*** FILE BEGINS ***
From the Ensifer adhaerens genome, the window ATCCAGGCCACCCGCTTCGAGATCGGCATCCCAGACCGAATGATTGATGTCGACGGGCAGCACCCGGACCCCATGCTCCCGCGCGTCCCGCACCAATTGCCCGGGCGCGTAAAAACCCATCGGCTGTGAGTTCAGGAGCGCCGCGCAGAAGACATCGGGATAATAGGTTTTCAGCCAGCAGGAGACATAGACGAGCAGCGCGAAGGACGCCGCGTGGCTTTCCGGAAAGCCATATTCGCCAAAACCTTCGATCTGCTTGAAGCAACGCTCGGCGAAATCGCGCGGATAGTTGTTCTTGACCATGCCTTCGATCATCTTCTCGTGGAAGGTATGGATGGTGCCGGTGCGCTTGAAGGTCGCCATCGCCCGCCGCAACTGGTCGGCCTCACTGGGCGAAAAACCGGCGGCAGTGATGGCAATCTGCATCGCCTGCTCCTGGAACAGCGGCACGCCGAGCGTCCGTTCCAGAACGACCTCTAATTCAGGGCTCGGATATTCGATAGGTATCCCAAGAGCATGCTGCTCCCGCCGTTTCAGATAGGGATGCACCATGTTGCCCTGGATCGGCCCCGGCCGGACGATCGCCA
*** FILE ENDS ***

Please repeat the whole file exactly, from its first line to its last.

From the Ensifer adhaerens genome, the window ATCCAGGCCACCCGCTTCGAGATCGGCATCCCAGACCGAATGATTGATGTCGACGGGCAGCACCCGGACCCCATGCTCCCGCGCGTCCCGCACCAATTGCCCGGGCGCGTAAAAACCCATCGGCTGTGAGTTCAGGAGCGCCGCGCAGAAGACATCGGGATAATAGGTTTTCAGCCAGCAGGAGACATAGACGAGCAGCGCGAAGGACGCCGCGTGGCTTTCCGGAAAGCCATATTCGCCAAAACCTTCGATCTGCTTGAAGCAACGCTCGGCGAAATCGCGCGGATAGTTGTTCTTGACCATGCCTTCGATCATCTTCTCGTGGAAGGTATGGATGGTGCCGGTGCGCTTGAAGGTCGCCATCGCCCGCCGCAACTGGTCGGCCTCACTGGGCGAAAAACCGGCGGCAGTGATGGCAATCTGCATCGCCTGCTCCTGGAACAGCGGCACGCCGAGCGTCCGTTCCAGAACGACCTCTAATTCAGGGCTCGGATATTCGATAGGTATCCCAAGAGCATGCTGCTCCCGCCGTTTCAGATAGGGATGCACCATGTTGCCCTGGATCGGCCCCGGCCGGACGATCGCCA